according to our assumptions and efficiency condition. Thus, other things being the same, less able workers are given a larger handicap to keep them from giving up altogether, particularly in occupations in which workers are more directly competitive with others outside the firm (i.e., N is large). It is paradoxical that it is exactly in these firms, in which the workers seem to be more vulnerable to external competition, that a compressed wage scale can actually result in a higher probability of inter- nal promotion than otherwise. While the handicap does not guarantee winning by internal contestants, such a system does tend to shield a weak work force from competition. Therefore, we would expect firms with constraints that dictate such institutionalized internal career structures to invest much more in the initial screening process at the entry level in order to minimize efficiency loss, as rents can often be increased with better matching between jobs and ability of workers. Also, because a worker's pay each period includes a base wage (Wo) as well as amortiza- tion of prizes won earlier, it is possible that toward the end of her career her pay is higher than both her marginal product and her reservation wage, so that there is a tendency for the worker to stay beyond the optimum retirement age. As a result, we may observe more rigid manda- tory retirement policies in these firms, as they are useful also as a means of damage control in case too many inferior but lucky internal candidates get promoted. This model therefore offers a different but related interpre- tation for mandatory retirement as discussed in Lazear (1979).

Another implication of the model is that the magnitude of the handicap should be different at different levels of the firm's hierarchy. At the bottom of the ladder, the number of competitive external contestants is usually large and the average quality of the internal candidates relatively low, so that a positive and relatively large handicap may be necessary to induce effort. However, at more senior levels, we would expect the survi- vors, whether internally promoted or externally recruited, to be of higher caliber and the number of potential internal and external competitors to be smaller, so that the handicap in further contests should also be smaller and may even be negative at the top of the pyramid. This means that internal employees promoted to high positions are more likely to have won on the basis of their ability rather than "favoritism" by the employer.

It should be emphasized that the competitive handicap in this model does not arise from a desire to level the field so that weaker internal candidates can have a better chance against higher-quality external candi- dates. In fact, even if all workers are homogeneous and all contracts are equally efficient at inducing effort, so that pi = px,a positive handicap for internal contestants would still be optimal if the number of external contestants, N,is large (and the conditions discussed above are satisfied). It is moral hazard and "industrial politics," which limit the use of the wage spread as an incentive device, that necessitate a handicap in the contest. Extending the analysis to risk-averse workers will only reinforce the results, given the lower uncertainty in income and easier monitoring in a contract with an implicit handicap clause. Surely by using both the wage spread and the competitive handicap the firm can more flexibly adapt the incentive system to the preference of the workers. In that sense, the wage spread and the competitive handicap are complements rather than substitutes in the design of optimal contests.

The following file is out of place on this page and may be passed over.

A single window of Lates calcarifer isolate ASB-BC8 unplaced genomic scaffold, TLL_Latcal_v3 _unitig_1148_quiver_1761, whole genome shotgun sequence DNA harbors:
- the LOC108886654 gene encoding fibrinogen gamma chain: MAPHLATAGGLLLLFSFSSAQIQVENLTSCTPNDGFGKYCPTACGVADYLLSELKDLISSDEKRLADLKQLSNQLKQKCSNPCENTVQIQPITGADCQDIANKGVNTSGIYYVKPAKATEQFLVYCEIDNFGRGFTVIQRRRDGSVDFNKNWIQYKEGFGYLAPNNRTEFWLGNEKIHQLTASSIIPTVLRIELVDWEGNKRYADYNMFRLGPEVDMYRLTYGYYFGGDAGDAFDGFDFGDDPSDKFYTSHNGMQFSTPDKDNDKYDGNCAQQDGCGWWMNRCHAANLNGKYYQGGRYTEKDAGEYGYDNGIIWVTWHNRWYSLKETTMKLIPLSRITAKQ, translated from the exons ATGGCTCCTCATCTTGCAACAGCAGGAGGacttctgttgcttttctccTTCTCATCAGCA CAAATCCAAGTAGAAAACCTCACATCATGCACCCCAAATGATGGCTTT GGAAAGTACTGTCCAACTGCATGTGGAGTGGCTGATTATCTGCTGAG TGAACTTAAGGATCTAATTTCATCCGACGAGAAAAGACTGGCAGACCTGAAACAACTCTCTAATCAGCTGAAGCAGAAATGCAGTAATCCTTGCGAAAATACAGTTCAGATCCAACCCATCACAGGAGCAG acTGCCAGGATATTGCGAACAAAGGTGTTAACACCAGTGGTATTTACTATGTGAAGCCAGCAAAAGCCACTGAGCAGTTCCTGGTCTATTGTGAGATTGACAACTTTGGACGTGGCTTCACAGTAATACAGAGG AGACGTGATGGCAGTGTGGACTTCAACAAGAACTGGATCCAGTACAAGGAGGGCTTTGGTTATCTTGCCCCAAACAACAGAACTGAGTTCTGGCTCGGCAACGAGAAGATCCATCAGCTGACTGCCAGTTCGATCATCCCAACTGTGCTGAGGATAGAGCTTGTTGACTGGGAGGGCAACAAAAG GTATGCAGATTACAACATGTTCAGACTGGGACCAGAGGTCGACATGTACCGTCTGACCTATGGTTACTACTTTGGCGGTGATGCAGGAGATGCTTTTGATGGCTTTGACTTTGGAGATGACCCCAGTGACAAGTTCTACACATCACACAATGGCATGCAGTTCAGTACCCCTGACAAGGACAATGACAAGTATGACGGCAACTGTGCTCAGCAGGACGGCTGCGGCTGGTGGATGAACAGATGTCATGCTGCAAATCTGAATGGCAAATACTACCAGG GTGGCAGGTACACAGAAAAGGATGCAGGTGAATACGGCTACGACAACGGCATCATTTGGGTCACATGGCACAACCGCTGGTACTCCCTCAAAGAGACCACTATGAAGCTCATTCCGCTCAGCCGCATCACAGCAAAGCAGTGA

IV. Conclusion

In this article, the choice between internal promotion and external recruitment is analyzed within the framework of an economic contest. It is shown that, just as in the basic model of tournaments, efficient effort by existing employees can be induced by manipulating the wage spread, even in the face of more extensive competition from external candidates. However, the practicability of a fair contest with an augmented prize is questionable when one considers the problems of moral hazard and nonproductive competition that it induces. Nor can it explain the observa- tion that external workers are usually recruited only if they are signifi- cantly superior to existing ones. Accordingly, an alternative efficient tour- nament structure is suggested in which an implicit competitive handicap is given to internal contestants when the wage spread is artificially con- strained. By offering a higher chance of success, the incentive to extend effort is preserved at the margin despite an inefficiently small prize. This indicates that there is more rationality than is apparent in favoritism observed in many personnel decisions. Yet, one interesting implication of the model is that the handicap can cut both ways, depending on the quality of existing workers. While inferior internal contestants often enjoy a positive handicap, which prevents them from giving up altogether, those of high abilities may instead find the contest rigged against them to pre- vent an effortless win. Another implication is that the magnitude of the handicap may differ at different levels of an organization, diminishing as one moves up the hierarchy. These testable hypotheses will hopefully be pursued in future empirical analyses.